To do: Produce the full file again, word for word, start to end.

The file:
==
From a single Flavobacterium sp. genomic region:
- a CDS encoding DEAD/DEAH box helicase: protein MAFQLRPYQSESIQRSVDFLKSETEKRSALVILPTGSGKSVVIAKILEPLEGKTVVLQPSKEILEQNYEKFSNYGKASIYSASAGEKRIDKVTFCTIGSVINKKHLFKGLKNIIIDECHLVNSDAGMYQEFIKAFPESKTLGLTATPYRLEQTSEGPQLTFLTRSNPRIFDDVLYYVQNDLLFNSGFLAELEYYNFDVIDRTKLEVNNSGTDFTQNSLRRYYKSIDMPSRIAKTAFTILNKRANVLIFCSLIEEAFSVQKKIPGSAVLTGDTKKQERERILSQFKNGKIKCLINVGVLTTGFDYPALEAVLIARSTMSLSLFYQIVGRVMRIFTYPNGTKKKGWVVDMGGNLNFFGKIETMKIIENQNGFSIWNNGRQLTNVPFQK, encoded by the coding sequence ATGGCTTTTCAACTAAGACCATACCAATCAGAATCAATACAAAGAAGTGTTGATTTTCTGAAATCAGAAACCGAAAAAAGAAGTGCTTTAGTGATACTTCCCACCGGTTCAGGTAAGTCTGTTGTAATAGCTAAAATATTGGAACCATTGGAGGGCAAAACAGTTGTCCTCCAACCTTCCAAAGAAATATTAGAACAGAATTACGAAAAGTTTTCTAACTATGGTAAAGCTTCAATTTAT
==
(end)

From a single Flavobacterium sp. genomic region:
- a CDS encoding DEAD/DEAH box helicase: protein MAFQLRPYQSESIQRSVDFLKSETEKRSALVILPTGSGKSVVIAKILEPLEGKTVVLQPSKEILEQNYEKFSNYGKASIYSASAGEKRIDKVTFCTIGSVINKKHLFKGLKNIIIDECHLVNSDAGMYQEFIKAFPESKTLGLTATPYRLEQTSEGPQLTFLTRSNPRIFDDVLYYVQNDLLFNSGFLAELEYYNFDVIDRTKLEVNNSGTDFTQNSLRRYYKSIDMPSRIAKTAFTILNKRANVLIFCSLIEEAFSVQKKIPGSAVLTGDTKKQERERILSQFKNGKIKCLINVGVLTTGFDYPALEAVLIARSTMSLSLFYQIVGRVMRIFTYPNGTKKKGWVVDMGGNLNFFGKIETMKIIENQNGFSIWNNGRQLTNVPFQK, encoded by the coding sequence ATGGCTTTTCAACTAAGACCATACCAATCAGAATCAATACAAAGAAGTGTTGATTTTCTGAAATCAGAAACCGAAAAAAGAAGTGCTTTAGTGATACTTCCCACCGGTTCAGGTAAGTCTGTTGTAATAGCTAAAATATTGGAACCATTGGAGGGCAAAACAGTTGTCCTCCAACCTTCCAAAGAAATATTAGAACAGAATTACGAAAAGTTTTCTAACTATGGTAAAGCTTCAATTTAT